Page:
So I set up a time with Ketut Liyer. The first intercession was to go to the Hindu goddess Dewi Saraswati on my behalf to seek my artistic muse to oversee the writing of my textbook. Because my field is dance, and my writing was to emphasize the art of dance in education, I wanted her blessing as well as her oversight for inspiration, guidance, and support for what soon lay ahead. The second intercession was a request to be led to the love of my life. Once I arrived and began to talk over the reasons for my visit, Liyer asked that I clarify my intent. It was clear he needed more specifics in order to actuate the meditation to the level I needed. In order to go to into the deep prayer and reach into the seventh level for me, he must know whether I wanted to meet the love of my life or to marry the love of my life. I recall being startled by the question, and faltering for a definite answer. It seemed as though I held my breath for a very long time, unsure of the answer, and being well aware of the purity of intent behind his question. This was a no-nonsense kind of person before me who was preparing to take my requests up through the levels of the spirit world which watch over us. I realized in that moment that he was a priest of great depth and compassion and that he was going to intercede in a matter that could affect me for the rest of my life. If he had the powers that so many said he had, I had to make the split second decision on whether I wanted to meet this man or live with him for the rest of my life. What a sobering moment. I was interring with destiny. He was kind and patient while I caught my breath to respond: I want to meet the love of my life. I somehow rationalized that if I met this man of heart we would just go from there without getting the spirit world involved. In retrospect that may not have been a valid assumption. The ceremony was long and mesmerizing. And I came away with a deep respect for the man who gave his life to healing and felt warmed by his spirit.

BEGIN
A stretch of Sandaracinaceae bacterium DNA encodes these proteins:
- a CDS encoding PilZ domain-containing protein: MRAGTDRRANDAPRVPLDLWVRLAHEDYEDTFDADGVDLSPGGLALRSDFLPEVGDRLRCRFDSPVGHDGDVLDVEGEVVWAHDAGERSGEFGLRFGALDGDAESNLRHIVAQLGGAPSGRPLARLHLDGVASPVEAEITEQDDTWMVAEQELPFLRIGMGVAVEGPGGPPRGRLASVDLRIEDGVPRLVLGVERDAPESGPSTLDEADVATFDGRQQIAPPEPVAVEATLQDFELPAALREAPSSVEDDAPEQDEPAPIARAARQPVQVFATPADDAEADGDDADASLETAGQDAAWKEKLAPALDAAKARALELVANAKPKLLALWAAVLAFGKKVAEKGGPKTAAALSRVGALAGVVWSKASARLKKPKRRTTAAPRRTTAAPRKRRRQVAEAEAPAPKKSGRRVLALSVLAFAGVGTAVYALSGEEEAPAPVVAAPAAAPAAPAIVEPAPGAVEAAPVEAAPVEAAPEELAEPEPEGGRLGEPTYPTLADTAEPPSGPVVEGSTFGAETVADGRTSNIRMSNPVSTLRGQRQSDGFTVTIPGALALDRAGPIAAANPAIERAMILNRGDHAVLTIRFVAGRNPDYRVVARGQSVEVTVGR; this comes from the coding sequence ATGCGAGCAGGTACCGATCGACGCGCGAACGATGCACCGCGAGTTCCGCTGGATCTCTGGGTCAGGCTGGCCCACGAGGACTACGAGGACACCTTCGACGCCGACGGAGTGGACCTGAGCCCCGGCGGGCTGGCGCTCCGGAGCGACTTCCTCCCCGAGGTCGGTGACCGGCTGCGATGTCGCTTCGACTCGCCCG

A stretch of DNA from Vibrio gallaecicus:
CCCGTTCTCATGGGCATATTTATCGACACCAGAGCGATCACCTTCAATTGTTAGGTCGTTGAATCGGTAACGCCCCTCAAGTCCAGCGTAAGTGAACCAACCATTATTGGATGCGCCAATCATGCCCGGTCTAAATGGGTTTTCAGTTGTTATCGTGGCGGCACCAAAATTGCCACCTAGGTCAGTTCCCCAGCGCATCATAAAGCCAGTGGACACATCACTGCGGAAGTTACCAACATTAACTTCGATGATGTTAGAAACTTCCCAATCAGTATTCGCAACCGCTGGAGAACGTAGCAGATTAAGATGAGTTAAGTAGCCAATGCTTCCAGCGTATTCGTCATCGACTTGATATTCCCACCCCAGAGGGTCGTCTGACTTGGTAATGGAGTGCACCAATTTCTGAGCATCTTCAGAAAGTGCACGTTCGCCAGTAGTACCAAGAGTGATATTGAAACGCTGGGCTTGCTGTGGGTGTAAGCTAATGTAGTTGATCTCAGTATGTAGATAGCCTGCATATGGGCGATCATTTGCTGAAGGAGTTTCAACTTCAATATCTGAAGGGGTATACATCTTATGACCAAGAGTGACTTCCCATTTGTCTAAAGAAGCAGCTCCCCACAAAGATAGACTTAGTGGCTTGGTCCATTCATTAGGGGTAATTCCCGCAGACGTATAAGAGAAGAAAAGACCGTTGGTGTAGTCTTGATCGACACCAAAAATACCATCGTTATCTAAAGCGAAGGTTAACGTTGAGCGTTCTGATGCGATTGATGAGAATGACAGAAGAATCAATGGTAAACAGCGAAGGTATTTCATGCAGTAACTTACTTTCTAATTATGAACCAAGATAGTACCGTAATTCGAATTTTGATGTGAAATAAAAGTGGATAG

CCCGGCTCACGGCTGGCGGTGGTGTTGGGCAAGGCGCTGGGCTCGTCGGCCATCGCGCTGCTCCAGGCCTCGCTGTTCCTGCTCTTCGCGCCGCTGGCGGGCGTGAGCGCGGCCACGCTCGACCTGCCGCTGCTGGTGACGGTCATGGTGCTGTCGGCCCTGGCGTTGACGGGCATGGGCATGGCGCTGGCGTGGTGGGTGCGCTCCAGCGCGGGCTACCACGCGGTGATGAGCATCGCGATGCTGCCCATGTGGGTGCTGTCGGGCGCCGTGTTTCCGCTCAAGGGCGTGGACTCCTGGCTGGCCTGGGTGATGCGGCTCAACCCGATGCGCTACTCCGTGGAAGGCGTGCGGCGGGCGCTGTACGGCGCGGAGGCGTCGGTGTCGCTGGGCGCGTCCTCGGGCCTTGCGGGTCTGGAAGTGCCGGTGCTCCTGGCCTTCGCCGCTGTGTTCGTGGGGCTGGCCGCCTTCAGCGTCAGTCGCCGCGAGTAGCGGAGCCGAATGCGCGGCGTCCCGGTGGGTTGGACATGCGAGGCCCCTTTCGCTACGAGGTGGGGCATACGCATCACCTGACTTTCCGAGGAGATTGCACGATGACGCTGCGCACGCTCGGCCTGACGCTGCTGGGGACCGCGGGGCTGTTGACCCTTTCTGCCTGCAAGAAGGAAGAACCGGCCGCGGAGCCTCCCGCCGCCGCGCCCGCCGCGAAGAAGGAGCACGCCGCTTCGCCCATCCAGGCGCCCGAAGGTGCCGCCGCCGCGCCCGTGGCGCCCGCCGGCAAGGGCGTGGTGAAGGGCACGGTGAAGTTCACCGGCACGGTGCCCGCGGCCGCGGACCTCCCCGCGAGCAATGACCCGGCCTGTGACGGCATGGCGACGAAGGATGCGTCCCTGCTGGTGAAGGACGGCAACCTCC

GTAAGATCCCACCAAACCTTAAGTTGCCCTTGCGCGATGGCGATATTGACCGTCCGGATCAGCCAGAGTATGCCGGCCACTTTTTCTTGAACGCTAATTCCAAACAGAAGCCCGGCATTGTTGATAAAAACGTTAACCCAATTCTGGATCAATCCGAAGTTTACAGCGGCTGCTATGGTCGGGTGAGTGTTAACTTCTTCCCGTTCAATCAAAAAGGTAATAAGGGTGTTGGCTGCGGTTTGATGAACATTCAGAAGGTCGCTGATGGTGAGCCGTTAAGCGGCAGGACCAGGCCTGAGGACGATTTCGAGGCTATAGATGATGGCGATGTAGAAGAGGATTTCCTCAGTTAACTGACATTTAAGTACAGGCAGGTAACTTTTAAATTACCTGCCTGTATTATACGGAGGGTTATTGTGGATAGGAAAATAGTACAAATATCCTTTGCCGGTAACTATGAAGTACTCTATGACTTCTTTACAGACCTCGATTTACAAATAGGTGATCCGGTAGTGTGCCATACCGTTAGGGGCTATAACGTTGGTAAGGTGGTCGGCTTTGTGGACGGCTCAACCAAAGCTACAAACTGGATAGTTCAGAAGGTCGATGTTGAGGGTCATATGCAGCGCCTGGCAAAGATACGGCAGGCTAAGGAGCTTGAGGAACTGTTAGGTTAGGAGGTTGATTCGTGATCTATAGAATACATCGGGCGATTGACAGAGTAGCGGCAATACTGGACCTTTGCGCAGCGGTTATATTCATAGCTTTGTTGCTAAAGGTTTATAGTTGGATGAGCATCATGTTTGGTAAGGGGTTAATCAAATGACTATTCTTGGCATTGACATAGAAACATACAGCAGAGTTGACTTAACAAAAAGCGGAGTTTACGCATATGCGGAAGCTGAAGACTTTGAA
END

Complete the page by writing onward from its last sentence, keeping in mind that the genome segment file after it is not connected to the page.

After this intercessory session I did receive the creative muse for writing that surpassed my wildest expectations, and at the very time I was almost finished writing the textbook, the love of my life suddenly appeared. Almost like clockwork. We were soul mates and together for eight years, but we never married. We never even considered it. Even though that relationship later dissolved because of other matters of the heart, I wonder….. What if I had asked Liyer to intercede differently and asked for marriage—who knows? So, I realize anew that “You’d better know what you want before you ask for it.” I do know that in retrospect, what Liyer provided was exactly what I needed and that I have been blessed immeasurably by the outcome of his intercession.
So today I’m introspective about my upcoming trip to Bali, as my eyes fix on the two Ketut Liyer pen and ink drawings which are now framed on my wall. I will be in Pengosekan soon with the opportunity to ask him to intercede on my behalf again. My hesitation centers around the fact that I am not sure what I really want to ask for. There is an element of freedom about not knowing the future and a stubbornness about not wanting to meddle with it. Maybe I want to gamble and just embrace what chance brings. I respect the strength of Mr, Liyer, so the two intercessions may have been enough. As I gaze at his two drawings I realize I have had the artistic muse beside me as well as the love of my life with me. Other than good health, for what else could one possibly ask?
Brenda Pugh McCutchen, M.F.A.
Dance Curriculum Designs LLC
Columbia, SC USA 29223-7400